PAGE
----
If this is a dating thing, that's basically every red flag ever invented, right there.
posted by Sara C. at 11:11 AM on April 20, 2013

Ha. That's a good one.

The "dead" person is telling us all they are a fake right in their name. I bet the person(s) behind this have heaps of fake profiles they employ to interact online.

I'm sure it's some sick sad prank for attention OP, and you shouldn't worry about it too much unless someone turns up looking for money from your friend.

Also, my favorite story about Internet scams, very relevant to your friend, HERE.
posted by jbenben at 11:18 AM on April 20, 2013 [5 favorites]

I suspect that the request for money is still to come - a "relative" asking that a portion of the costs be reimbursed.
posted by yclipse at 11:25 AM on April 20, 2013 [5 favorites]

You will be doing your friend an enormous disservice by pretending that there is even a 1% chance that this person/situation is real. It is frankly impossible. Online clues (or the lack thereof) are not going to convince your friend. You need to TELL your friend, in no uncertain terms, then comfort him/her, and then watch some full episodes of Catfish until you can laugh about the whole situation. (Seriously: the show has its problems, but for someone clueless about this stuff, like your friend, it will be very, very eye-opening).
posted by acidic at 11:27 AM on April 20, 2013

Incidentally, the victim in the story I linked to successfully sued the woman who scammed her.

Not that I'm saying your friend should sue!

There's a lot of background that comes out as a result of the suit, which might give your friend some comfort. It's worth reading about.
posted by jbenben at 11:37 AM on April 20, 2013 [2 favorites]

Nthing your friend being the victim of Catfishing. It is indeed well documented. There is a show called Catfish as well as a movie of the same title which the show is based upon.
posted by Yellow at 11:43 AM on April 20, 2013

Someone else was apparently in text-message communication with this person and had reached out to my friend

Is that "someone else" still in communication with your friend? Establishing a sense of shared grief and loss, perhaps? Maybe hinting at wanting to meet up sometime to console each other? And is that "someone else" maybe slightly less exciting and attractive than the "original person," but now has a line of communication with and shares the intense emotional experience of loss with your friend?
posted by erst at 11:56 AM on April 20, 2013 [19 favorites]

Looking up the photo reveals it is from a jailbait forum.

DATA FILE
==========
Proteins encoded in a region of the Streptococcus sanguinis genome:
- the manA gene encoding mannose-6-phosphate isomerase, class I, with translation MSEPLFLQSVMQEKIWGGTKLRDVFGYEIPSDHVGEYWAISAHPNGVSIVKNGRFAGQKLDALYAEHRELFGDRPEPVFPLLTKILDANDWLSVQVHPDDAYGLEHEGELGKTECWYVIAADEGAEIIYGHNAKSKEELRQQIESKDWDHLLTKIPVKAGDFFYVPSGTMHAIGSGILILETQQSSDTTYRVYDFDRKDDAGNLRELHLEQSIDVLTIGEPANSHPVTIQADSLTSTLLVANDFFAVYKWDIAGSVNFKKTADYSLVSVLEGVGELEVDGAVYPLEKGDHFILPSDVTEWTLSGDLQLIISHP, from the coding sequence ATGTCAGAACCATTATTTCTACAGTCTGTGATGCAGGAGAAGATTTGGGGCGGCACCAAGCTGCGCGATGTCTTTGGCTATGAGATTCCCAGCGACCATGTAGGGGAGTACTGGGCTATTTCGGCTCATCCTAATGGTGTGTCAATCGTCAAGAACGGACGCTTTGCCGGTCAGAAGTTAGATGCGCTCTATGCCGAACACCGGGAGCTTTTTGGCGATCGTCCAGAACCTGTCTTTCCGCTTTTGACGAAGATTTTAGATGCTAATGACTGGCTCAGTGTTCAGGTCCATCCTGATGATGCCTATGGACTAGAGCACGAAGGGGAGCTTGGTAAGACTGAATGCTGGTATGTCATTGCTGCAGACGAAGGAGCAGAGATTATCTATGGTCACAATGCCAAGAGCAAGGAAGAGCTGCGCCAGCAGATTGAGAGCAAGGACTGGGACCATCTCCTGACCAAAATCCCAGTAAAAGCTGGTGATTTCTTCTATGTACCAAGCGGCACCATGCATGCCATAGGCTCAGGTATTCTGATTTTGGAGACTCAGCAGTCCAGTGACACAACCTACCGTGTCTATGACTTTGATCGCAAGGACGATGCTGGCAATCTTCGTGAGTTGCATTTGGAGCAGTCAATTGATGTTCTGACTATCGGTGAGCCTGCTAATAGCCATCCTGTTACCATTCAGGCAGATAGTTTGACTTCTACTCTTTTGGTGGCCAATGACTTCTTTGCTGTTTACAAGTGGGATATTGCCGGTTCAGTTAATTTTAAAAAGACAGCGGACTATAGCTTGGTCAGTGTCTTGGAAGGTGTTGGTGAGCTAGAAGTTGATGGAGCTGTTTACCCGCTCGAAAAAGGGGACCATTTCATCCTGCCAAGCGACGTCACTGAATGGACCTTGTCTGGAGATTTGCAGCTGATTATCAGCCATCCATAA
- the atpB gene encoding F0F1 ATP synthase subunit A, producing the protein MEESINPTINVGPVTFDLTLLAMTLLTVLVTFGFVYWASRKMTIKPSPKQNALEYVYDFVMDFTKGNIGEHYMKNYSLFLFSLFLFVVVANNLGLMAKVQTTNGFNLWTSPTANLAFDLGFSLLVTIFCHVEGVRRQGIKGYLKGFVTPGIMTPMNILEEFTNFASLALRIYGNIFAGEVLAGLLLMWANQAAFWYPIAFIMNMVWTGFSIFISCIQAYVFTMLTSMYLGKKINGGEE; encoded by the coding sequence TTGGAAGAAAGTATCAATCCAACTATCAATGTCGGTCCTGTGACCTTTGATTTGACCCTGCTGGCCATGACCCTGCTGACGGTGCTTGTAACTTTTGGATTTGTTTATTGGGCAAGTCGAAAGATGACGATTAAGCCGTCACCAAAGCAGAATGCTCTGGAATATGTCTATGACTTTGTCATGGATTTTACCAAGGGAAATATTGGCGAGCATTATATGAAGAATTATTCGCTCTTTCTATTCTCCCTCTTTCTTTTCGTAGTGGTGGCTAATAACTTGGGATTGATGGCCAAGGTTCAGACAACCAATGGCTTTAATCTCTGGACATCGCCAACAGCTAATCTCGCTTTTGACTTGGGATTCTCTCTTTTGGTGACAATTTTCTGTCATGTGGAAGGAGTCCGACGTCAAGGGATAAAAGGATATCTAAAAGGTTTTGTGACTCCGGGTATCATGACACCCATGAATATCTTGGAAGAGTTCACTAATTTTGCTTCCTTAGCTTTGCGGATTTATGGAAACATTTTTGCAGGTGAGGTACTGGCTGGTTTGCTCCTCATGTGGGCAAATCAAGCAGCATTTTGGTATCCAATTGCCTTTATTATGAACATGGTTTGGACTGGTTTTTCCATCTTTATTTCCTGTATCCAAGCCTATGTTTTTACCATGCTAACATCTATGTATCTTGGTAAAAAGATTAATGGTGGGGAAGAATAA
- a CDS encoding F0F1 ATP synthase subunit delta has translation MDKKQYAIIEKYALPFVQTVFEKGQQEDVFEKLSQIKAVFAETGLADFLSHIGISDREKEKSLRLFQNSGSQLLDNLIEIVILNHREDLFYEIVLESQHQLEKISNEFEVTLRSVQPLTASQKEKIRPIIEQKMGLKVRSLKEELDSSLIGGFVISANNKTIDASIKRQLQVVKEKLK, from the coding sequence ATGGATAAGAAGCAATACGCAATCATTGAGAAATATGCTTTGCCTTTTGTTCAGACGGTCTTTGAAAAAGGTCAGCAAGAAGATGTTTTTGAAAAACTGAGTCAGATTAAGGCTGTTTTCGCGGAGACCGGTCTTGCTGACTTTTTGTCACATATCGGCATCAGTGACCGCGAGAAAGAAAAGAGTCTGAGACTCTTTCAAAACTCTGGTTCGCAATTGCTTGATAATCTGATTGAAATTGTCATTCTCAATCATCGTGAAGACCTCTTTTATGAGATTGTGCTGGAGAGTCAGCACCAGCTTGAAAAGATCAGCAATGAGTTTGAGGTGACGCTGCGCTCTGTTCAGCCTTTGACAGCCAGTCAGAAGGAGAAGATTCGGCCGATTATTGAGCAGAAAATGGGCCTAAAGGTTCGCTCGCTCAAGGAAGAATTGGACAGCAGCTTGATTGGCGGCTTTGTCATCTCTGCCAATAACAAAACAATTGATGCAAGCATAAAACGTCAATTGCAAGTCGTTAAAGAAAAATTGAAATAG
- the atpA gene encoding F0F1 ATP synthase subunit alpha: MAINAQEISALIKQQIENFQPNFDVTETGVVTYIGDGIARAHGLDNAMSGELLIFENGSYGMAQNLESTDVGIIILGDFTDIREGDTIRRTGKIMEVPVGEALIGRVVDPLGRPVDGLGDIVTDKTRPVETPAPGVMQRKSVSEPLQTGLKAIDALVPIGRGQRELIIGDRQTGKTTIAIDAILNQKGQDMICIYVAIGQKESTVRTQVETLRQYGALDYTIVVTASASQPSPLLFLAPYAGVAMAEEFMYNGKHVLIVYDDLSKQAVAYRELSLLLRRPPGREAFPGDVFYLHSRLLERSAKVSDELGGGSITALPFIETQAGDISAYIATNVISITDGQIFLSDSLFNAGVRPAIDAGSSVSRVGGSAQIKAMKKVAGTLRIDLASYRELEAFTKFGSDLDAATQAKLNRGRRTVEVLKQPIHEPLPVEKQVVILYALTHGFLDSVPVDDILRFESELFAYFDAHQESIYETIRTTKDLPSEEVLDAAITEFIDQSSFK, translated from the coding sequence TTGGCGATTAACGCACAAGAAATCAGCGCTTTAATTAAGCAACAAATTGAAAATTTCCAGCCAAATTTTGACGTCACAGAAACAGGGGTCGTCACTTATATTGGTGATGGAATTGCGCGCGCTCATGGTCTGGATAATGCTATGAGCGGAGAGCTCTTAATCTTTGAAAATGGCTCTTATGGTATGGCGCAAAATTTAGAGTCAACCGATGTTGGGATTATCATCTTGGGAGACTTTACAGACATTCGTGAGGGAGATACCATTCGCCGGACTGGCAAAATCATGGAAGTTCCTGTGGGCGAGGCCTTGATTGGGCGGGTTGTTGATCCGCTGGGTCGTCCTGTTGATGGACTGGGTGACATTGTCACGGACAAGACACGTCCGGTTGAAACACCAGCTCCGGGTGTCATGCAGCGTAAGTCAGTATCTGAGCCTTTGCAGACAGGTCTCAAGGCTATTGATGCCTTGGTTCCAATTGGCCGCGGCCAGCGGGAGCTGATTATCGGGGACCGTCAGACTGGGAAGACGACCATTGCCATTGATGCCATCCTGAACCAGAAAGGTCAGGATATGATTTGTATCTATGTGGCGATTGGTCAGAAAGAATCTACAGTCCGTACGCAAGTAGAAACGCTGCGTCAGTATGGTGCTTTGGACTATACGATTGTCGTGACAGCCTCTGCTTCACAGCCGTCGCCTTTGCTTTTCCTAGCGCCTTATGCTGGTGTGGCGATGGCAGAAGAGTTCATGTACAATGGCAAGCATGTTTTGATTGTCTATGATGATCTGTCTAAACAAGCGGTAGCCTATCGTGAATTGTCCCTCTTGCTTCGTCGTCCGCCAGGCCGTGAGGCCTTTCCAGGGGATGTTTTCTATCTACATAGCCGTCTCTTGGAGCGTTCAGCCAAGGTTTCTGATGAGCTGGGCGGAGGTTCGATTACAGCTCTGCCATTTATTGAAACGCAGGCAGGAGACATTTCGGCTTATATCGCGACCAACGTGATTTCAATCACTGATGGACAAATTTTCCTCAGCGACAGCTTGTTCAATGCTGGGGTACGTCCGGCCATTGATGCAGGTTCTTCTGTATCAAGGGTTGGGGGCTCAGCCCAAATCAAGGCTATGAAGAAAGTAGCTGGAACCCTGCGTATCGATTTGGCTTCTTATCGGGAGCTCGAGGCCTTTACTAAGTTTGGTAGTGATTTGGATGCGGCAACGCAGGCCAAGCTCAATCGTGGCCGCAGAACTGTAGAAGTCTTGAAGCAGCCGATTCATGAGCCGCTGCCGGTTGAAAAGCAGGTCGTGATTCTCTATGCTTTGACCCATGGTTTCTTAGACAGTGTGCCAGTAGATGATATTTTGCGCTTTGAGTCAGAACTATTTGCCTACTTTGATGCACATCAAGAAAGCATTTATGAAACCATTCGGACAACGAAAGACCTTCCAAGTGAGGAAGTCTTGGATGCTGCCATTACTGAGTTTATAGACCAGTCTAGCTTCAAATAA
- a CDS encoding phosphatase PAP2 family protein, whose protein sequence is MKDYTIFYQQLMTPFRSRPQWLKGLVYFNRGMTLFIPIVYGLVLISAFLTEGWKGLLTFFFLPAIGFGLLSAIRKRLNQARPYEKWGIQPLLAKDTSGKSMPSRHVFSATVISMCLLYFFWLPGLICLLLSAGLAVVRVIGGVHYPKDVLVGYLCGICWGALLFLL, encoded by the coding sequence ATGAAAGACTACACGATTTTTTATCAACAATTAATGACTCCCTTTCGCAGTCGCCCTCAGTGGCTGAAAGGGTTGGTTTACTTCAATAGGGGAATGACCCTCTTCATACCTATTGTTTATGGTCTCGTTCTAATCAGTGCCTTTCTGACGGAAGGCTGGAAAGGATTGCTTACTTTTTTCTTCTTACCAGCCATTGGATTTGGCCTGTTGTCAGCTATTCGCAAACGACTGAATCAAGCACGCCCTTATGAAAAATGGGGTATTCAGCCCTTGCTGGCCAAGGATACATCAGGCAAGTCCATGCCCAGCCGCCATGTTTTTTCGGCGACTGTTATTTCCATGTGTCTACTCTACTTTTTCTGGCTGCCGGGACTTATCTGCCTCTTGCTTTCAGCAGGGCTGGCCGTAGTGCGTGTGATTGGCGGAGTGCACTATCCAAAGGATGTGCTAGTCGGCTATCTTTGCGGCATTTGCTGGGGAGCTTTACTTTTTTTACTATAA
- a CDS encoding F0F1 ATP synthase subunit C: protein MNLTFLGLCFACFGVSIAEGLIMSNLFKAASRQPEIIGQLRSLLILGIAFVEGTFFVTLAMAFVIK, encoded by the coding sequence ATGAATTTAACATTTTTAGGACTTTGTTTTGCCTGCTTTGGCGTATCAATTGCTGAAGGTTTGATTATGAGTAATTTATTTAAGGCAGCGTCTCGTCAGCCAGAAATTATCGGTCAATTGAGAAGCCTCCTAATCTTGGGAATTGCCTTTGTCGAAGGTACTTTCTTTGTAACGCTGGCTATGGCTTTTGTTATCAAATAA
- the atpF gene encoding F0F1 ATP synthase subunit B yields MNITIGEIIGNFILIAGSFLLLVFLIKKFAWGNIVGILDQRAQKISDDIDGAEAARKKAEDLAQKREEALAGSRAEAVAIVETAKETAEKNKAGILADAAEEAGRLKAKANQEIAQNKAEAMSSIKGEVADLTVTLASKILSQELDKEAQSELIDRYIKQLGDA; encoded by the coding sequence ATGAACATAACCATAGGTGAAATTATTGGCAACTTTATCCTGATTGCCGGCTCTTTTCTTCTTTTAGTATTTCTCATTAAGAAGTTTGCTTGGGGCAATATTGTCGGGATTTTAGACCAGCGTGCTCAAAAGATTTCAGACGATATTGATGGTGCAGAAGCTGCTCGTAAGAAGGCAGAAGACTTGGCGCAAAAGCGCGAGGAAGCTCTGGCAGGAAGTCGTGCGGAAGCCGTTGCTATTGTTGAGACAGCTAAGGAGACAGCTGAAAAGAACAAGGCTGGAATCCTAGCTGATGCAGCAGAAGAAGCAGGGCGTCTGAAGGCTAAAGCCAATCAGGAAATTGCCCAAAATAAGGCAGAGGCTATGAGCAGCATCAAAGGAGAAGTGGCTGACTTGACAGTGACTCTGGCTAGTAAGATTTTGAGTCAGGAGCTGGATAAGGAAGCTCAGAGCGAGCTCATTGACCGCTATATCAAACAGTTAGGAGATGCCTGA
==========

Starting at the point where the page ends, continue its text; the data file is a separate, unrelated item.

This fact alone makes it clear that the communication going on here is not honest.
posted by medusa at 12:24 PM on April 20, 2013 [2 favorites]

Earnest and basically honest people do not understand the concept of constructing elaborate lies for nothing more than their own amusement. And yet such scammers will point blank admit that this is what they do:
Some who have never had any direct contact with me whatsoever and some who have and think they know me at all like to say I'm the world's best online scammer EVER. Every decade or so I get a taste to pose as a man (and up to 20 other people simultaneously) and reel me in some juicy middle-aged woman flesh for purposes they never quite explain. It sure ain't money or sex
Your friend was likely a lonely person who needed to feel connected to something. The person on the other end was looking for a reason to entertain him/herself and likely felt that your friend was someone who wouldn't have liked him/her and just wanted to "use" the fictional character for affection, so in some sense felt like he/she was pre-emptively "getting back" at your friend.

The best you can do is explain that real human beings do no suddenly "hit it off" with strangers on the internet and decide within 24 hours to book a flight and car to go see that person.
posted by deanc at 1:29 PM on April 20, 2013 [1 favorite]

Just because money (or whatever) has not changed hands yet does not mean friend is not being set up for something for later.
posted by Michele in California at 1:44 PM on April 20, 2013 [1 favorite]

You can try to find the deleted facebook page on the internet archive.
posted by 445supermag at 2:25 PM on April 20, 2013

Response by poster: Update: I talked to my friend about my findings and about this thread. She's still processing it all, but is thankful for the information.

Thanks for the help everyone, especially on where this may lead (i.e. the potential request for money) so that we both can keep an eye out.
posted by divabat at 4:41 PM on April 20, 2013

Money isn't the only risk. There is also identity theft or worse. These people are dangerous. Do not communicate with them further at all.
posted by empath at 12:37 AM on April 21, 2013 [1 favorite]

There was a very similar story in the NY Times recently.
posted by lulu68 at 7:15 PM on April 21, 2013